And so I made iBoost.
iBoost is Born
The goals of iBoost are simple:
- Build a library that complements the iOS SDK rather than override it.
- Make it so simple and integrated that the new functionality feels native.
- Make it quick and easy to install in your project!
When you import iBoost into your project, you are receiving a set of classes, categories, and macros that augment your daily development in a way that speeds it up without hiding the SDK from you. You can exercise every aspect of it or nothing at all. If you’re using the new Core Data methods to make access easier, you can use the standard methods at any time, too. It’s your choice.
It’s also 100% unit tested. It uses GHUnit to make sure everything that gets added to iBoost works and won’t fail you. My hope is that iBoost will speed up your development, not require to become a low-level expert on it’s code to be able to use correctly.
Installation is Simple!
The iBoost Library is hosted on github and offers a unique installation method once you’ve downloaded it. You install a minification of iBoost that encapsulates the entire library into a single .h/.m pair!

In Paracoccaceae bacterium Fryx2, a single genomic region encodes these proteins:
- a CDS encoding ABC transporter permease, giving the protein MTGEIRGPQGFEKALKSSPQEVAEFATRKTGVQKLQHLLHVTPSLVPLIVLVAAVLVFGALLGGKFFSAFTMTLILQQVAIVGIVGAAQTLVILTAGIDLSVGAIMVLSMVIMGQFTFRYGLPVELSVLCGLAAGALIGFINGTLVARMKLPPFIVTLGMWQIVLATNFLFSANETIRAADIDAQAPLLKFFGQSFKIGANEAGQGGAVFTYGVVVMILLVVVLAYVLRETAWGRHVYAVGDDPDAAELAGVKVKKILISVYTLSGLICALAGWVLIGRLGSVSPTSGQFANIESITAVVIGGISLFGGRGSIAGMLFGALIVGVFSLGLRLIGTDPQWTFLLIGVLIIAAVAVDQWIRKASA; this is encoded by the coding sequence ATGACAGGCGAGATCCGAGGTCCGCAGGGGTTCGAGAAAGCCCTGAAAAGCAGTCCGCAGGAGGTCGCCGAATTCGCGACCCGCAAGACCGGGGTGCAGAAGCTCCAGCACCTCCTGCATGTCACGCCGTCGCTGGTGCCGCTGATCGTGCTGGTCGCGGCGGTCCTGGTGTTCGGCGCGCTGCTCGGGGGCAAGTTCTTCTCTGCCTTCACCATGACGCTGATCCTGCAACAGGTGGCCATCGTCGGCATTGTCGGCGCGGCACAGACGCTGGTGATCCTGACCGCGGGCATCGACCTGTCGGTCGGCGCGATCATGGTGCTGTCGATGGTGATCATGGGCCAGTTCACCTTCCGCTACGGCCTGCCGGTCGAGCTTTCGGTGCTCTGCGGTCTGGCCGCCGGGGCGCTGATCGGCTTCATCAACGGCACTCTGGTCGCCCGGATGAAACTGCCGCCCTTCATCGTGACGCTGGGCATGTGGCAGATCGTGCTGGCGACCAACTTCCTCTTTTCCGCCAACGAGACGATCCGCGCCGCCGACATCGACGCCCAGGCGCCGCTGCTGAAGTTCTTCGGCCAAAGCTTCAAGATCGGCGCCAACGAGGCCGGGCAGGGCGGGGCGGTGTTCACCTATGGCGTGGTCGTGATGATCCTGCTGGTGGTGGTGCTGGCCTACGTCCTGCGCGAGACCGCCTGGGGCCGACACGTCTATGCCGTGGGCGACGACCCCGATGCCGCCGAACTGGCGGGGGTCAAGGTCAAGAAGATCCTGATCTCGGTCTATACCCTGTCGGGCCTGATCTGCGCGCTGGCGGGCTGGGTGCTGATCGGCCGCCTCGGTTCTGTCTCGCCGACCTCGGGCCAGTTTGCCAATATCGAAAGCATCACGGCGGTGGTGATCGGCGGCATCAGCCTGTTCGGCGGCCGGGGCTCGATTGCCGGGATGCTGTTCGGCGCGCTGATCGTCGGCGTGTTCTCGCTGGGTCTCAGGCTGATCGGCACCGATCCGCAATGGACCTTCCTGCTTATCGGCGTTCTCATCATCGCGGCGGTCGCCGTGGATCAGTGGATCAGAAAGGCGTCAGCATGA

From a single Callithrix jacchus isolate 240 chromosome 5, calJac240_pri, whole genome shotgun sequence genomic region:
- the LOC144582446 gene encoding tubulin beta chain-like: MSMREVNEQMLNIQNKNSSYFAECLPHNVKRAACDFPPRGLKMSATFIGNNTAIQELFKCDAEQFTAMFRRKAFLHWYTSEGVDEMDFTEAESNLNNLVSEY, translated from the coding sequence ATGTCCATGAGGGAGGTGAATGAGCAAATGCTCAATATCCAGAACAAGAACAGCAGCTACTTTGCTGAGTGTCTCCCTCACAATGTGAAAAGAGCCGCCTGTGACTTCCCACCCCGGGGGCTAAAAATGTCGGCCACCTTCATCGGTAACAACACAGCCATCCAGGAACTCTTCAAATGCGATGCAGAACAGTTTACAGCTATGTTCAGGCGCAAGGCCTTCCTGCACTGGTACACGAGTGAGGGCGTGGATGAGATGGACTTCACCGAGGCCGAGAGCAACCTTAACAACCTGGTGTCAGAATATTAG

(NOTE: You’ll need Python 3 installed on your system if you want to minify from the source. If you don’t have it or want it, you can simply copy the iBoost/ sub-directory into your project instead.)
Run the minifier with the following commands:
cd iBoost/iBoostThis creates a minification that includes the complete iBoost system. If you don’t care to use the UI components, you can also run this instead:
The minified source is copied to your Desktop. Just copy it to your project and import it where needed. I recommend adding the import to your PCH file so you don’t have to worry about doing it everywhere.
You’ll need to add the CoreData framework to your project as well, and then that’s it. Now let’s check out what you’ve gained!
The first thing you’ll want to check out in iBoost are the macros. If you want to browse these, they are in Macros.h. Here are some highlights.
Boxing and Unboxing Numbers
Gone are the days of bulky NSNumber wrapping!
#define BOX_BOOL(x) [NSNumber numberWithBool:(x)]
#define BOX_INT(x) [NSNumber numberWithInt:(x)]
#define BOX_SHORT(x) [NSNumber numberWithShort:(x)]
#define BOX_LONG(x) [NSNumber numberWithLong:(x)]
#define BOX_UINT(x) [NSNumber numberWithUnsignedInt:(x)]
#define BOX_FLOAT(x) [NSNumber numberWithFloat:(x)]